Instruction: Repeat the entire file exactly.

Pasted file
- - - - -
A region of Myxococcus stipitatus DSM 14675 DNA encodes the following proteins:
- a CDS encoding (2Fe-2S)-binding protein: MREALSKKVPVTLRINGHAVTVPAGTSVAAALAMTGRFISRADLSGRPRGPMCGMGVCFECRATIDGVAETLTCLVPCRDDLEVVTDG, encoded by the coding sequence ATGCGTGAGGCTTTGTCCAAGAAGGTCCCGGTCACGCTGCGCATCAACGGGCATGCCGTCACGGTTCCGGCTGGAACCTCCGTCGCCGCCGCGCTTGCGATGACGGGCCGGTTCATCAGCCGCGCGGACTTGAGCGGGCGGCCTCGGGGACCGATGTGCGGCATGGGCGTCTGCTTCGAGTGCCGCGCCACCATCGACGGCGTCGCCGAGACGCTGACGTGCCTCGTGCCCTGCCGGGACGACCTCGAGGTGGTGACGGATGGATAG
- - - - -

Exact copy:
A region of Myxococcus stipitatus DSM 14675 DNA encodes the following proteins:
- a CDS encoding (2Fe-2S)-binding protein: MREALSKKVPVTLRINGHAVTVPAGTSVAAALAMTGRFISRADLSGRPRGPMCGMGVCFECRATIDGVAETLTCLVPCRDDLEVVTDG, encoded by the coding sequence ATGCGTGAGGCTTTGTCCAAGAAGGTCCCGGTCACGCTGCGCATCAACGGGCATGCCGTCACGGTTCCGGCTGGAACCTCCGTCGCCGCCGCGCTTGCGATGACGGGCCGGTTCATCAGCCGCGCGGACTTGAGCGGGCGGCCTCGGGGACCGATGTGCGGCATGGGCGTCTGCTTCGAGTGCCGCGCCACCATCGACGGCGTCGCCGAGACGCTGACGTGCCTCGTGCCCTGCCGGGACGACCTCGAGGTGGTGACGGATGGATAG